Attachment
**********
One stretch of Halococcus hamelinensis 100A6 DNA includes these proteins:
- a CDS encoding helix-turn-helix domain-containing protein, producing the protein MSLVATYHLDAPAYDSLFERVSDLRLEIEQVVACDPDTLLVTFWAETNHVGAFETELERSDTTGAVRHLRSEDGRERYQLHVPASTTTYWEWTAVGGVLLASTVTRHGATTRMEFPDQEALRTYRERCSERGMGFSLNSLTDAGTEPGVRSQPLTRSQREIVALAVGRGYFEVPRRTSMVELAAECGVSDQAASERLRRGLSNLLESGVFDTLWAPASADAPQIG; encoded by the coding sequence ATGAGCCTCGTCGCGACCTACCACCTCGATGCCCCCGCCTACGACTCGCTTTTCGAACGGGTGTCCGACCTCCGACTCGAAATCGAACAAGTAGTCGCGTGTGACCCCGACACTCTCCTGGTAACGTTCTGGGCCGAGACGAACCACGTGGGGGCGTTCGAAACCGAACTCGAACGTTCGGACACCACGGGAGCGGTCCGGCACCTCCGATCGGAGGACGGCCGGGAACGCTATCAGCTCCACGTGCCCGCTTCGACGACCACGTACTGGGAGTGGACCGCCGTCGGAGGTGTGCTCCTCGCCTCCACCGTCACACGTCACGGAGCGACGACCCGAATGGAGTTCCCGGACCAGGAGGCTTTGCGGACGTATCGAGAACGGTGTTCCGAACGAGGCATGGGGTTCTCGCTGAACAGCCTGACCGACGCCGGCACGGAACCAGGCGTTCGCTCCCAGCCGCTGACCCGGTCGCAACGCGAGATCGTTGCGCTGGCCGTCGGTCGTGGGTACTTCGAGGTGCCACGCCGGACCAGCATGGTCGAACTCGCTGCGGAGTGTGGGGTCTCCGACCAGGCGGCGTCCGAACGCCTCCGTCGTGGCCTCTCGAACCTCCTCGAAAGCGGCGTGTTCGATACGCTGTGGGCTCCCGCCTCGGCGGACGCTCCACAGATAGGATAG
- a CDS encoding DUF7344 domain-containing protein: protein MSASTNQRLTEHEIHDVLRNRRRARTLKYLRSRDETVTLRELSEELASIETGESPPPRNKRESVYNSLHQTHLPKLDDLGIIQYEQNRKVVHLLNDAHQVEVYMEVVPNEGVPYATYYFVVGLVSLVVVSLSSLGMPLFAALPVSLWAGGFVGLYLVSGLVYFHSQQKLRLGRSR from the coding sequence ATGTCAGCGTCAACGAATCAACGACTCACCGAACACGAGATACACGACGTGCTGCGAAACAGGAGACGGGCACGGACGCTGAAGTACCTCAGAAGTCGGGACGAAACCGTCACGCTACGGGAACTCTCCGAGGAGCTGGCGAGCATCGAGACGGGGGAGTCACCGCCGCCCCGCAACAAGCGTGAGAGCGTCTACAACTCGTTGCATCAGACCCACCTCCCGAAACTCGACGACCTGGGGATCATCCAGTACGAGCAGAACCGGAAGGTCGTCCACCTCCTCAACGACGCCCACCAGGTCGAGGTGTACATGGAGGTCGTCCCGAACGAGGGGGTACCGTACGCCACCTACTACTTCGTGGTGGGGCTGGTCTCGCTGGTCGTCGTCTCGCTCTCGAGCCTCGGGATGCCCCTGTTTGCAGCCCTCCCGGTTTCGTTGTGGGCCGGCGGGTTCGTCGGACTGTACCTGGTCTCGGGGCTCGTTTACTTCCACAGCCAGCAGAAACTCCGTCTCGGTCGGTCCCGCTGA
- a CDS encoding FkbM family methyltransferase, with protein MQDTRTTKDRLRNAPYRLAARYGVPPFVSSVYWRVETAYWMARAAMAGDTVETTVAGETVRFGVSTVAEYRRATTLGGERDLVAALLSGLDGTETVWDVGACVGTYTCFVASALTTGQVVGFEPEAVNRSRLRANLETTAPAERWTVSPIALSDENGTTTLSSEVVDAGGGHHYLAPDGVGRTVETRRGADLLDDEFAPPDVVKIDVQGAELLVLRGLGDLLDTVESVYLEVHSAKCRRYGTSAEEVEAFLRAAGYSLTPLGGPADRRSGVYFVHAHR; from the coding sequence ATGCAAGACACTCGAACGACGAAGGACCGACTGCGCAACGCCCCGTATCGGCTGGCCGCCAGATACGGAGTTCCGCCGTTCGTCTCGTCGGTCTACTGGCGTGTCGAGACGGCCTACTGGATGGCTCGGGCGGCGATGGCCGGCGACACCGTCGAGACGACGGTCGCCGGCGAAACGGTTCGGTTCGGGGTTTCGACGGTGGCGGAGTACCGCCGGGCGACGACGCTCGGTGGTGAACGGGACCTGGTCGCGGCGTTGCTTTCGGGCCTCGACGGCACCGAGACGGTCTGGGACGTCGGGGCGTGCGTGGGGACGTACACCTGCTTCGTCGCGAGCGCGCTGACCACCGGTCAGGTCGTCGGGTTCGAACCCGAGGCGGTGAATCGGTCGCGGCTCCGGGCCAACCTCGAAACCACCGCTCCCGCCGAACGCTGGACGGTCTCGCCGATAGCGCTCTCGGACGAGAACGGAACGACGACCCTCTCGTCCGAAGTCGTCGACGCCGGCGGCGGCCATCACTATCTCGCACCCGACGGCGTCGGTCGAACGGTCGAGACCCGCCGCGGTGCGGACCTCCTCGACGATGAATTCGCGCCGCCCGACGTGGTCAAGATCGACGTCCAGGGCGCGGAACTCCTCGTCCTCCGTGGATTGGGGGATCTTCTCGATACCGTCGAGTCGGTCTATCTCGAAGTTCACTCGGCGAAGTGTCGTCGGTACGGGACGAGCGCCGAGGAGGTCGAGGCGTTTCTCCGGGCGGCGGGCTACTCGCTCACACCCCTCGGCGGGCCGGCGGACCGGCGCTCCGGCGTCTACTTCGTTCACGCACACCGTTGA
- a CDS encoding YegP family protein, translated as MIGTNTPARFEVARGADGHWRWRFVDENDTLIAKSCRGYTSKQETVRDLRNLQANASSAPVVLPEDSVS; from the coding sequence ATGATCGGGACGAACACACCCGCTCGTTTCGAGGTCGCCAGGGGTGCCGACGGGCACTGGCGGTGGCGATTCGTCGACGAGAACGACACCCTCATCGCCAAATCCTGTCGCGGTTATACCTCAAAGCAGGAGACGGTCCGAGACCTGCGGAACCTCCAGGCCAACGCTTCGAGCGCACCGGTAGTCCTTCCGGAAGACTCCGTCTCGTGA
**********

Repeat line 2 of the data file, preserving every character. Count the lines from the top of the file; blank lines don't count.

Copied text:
- a CDS encoding helix-turn-helix domain-containing protein, producing the protein MSLVATYHLDAPAYDSLFERVSDLRLEIEQVVACDPDTLLVTFWAETNHVGAFETELERSDTTGAVRHLRSEDGRERYQLHVPASTTTYWEWTAVGGVLLASTVTRHGATTRMEFPDQEALRTYRERCSERGMGFSLNSLTDAGTEPGVRSQPLTRSQREIVALAVGRGYFEVPRRTSMVELAAECGVSDQAASERLRRGLSNLLESGVFDTLWAPASADAPQIG; encoded by the coding sequence ATGAGCCTCGTCGCGACCTACCACCTCGATGCCCCCGCCTACGACTCGCTTTTCGAACGGGTGTCCGACCTCCGACTCGAAATCGAACAAGTAGTCGCGTGTGACCCCGACACTCTCCTGGTAACGTTCTGGGCCGAGACGAACCACGTGGGGGCGTTCGAAACCGAACTCGAACGTTCGGACACCACGGGAGCGGTCCGGCACCTCCGATCGGAGGACGGCCGGGAACGCTATCAGCTCCACGTGCCCGCTTCGACGACCACGTACTGGGAGTGGACCGCCGTCGGAGGTGTGCTCCTCGCCTCCACCGTCACACGTCACGGAGCGACGACCCGAATGGAGTTCCCGGACCAGGAGGCTTTGCGGACGTATCGAGAACGGTGTTCCGAACGAGGCATGGGGTTCTCGCTGAACAGCCTGACCGACGCCGGCACGGAACCAGGCGTTCGCTCCCAGCCGCTGACCCGGTCGCAACGCGAGATCGTTGCGCTGGCCGTCGGTCGTGGGTACTTCGAGGTGCCACGCCGGACCAGCATGGTCGAACTCGCTGCGGAGTGTGGGGTCTCCGACCAGGCGGCGTCCGAACGCCTCCGTCGTGGCCTCTCGAACCTCCTCGAAAGCGGCGTGTTCGATACGCTGTGGGCTCCCGCCTCGGCGGACGCTCCACAGATAGGATAG